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Sex + Relationships

Military Girlfriends Share Their Stories

Lifetime’s “Army Wives” might be a little melodramatic (not to mention filled with bad acting), but the show’s emotion-filled episodes aren’t always far off base.

Her Campus talked with two experienced military girlfriends to find out what it’s like to have a camo-clad boyfriend.

Meagan’s story

For University of Maryland sophomore Meagan Keller, long-term separations and deployment decisions are a daily reality.

“It definitely has its ups and downs, but I know he’s eventually going to come home,” Keller said of Eric Goldenthal, her boyfriend of 11 months.

Goldenthal, a U.S. Army combat engineer, has been stationed in Heidelberg, Germany since July 2009, and Keller’s still waiting for the day he gets orders to a war zone.

“We haven’t gotten to deployment yet, but he could possibly see combat,” she said. “I don’t like having to worry if he’s coming home.”

The typical college girl might pine for her man while they’re separated for winter break, but Keller has endured six long months without so much as a hug from her boyfriend, a feat even veteran long-distance couples would admire.

So how has she done it?

In the beginning, “rough” wouldn’t come close to describing the effect on their relationship.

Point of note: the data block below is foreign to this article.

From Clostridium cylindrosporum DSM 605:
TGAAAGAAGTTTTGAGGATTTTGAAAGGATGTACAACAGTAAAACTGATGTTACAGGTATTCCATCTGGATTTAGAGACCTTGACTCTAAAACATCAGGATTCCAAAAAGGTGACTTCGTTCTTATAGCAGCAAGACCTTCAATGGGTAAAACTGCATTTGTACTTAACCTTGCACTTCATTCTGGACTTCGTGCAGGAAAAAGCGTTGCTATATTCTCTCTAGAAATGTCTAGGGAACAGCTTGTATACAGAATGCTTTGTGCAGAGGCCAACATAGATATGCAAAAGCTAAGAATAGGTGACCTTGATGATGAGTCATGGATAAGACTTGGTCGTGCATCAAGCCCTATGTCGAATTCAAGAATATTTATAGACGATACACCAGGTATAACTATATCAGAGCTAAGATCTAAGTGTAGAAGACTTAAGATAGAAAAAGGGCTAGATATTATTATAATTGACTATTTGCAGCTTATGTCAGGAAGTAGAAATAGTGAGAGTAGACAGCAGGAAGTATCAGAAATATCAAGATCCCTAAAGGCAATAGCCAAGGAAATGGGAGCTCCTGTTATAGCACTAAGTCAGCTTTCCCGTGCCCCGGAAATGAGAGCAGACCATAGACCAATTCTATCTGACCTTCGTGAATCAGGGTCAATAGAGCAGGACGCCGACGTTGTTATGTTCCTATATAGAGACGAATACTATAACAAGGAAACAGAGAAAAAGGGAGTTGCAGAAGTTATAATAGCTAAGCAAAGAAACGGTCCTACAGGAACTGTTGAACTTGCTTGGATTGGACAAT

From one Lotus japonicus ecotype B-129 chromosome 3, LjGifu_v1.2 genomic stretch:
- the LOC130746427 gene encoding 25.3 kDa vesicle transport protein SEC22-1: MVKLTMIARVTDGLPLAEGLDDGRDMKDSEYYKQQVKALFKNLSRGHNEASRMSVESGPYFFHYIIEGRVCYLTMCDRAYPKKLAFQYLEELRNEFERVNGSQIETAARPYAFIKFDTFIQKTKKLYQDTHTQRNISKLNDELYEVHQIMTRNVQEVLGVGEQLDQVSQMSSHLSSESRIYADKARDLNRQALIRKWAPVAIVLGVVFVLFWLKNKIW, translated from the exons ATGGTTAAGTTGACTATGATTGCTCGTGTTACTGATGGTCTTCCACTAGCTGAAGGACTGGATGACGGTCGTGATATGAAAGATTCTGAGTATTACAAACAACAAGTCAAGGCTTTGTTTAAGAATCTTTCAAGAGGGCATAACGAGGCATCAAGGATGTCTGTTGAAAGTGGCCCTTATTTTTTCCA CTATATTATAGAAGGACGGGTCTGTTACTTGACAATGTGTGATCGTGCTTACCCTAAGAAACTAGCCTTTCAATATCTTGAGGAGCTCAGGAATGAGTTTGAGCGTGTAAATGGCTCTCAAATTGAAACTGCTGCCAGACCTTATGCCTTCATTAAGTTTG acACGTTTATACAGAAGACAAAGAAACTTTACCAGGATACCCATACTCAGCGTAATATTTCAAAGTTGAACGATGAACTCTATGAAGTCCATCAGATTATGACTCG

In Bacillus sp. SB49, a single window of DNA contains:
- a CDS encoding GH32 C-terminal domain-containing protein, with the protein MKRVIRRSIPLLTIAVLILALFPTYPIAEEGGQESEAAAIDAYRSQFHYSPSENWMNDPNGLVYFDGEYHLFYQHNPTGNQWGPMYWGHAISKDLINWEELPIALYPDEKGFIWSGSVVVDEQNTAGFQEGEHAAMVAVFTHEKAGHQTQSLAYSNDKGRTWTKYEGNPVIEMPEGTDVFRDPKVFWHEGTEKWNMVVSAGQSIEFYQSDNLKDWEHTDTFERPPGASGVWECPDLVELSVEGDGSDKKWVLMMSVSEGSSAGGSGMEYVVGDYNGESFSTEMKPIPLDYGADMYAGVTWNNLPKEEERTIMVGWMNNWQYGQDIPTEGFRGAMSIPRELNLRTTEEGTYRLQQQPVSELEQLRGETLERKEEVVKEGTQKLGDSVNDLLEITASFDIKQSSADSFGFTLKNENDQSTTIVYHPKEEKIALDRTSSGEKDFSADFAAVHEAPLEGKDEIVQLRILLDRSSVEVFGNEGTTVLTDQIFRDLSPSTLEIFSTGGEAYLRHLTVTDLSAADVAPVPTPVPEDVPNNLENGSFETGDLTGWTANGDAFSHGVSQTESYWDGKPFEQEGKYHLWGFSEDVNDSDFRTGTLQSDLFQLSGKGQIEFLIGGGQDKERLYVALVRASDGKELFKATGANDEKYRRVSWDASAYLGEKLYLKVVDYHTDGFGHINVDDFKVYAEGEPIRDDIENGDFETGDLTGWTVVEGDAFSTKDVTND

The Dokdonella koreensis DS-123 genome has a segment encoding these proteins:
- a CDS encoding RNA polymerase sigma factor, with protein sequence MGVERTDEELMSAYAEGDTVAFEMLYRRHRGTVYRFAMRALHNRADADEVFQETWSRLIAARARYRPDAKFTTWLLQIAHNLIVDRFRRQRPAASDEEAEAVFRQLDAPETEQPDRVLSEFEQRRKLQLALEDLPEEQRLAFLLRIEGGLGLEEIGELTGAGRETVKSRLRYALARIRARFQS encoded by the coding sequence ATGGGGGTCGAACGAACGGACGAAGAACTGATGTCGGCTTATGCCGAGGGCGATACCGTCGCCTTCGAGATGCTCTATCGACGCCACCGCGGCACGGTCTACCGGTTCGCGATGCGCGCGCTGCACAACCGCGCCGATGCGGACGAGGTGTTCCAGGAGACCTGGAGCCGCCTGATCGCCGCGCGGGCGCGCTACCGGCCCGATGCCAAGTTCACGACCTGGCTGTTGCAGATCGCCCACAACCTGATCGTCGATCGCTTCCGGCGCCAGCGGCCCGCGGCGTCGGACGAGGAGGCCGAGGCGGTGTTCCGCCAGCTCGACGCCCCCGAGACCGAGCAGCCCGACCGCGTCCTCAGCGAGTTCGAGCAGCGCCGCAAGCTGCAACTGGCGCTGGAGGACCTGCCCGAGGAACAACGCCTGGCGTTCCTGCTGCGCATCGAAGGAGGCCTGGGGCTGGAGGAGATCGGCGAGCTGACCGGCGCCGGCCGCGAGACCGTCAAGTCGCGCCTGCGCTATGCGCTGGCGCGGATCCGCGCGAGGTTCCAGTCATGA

“We were feeling the stretch,” she said. “We wouldn’t talk every day because it was expensive and there was such a time difference. I didn’t see anything of him for months, just the pictures his friends posted, and that wasn’t even very often. We had to make the decision to take the extra effort and talk every day or it wouldn’t work.” Then they discovered the joys of modern technology. If you ask Keller, she wouldn’t say she hasn’t “seen” her boyfriend in six months because she sees his face on a daily basis – on her computer screen.

Catherine’s story

Even with the distance, a virtual requirement for a relationship with a military man, girlfriends attest that there’s something about a man in uniform they just can’t resist.

Before Elon University senior Catherine Melendez even met her boyfriend, she watched him from afar at church, joking with her sisters every time she saw him. “Look, there’s Navy Guy!” they’d giggle. There weren’t many young people in their congregation to begin with, so Melendez jumped at her first opportunity to strike up a conversation when Matt Ramsey held the door for her one day.

Five months later, the two take turns driving the six hours between North Carolina and Maryland, where Ramsey is stationed and working as a civil engineer for the U.S. Navy.

Because Melendez’s parents are both in the Army, she knew what she was getting into.

“I talked to my mom about it – the sacrifices you have to make and the fact that you have to be a strong-willed person,” she said.

So when she wanted to take Ramsey to Puerto Rico with her family, she knew to tell him three months in advance so he could take leave (ask for vacation time), even though she wishes it could have been a surprise.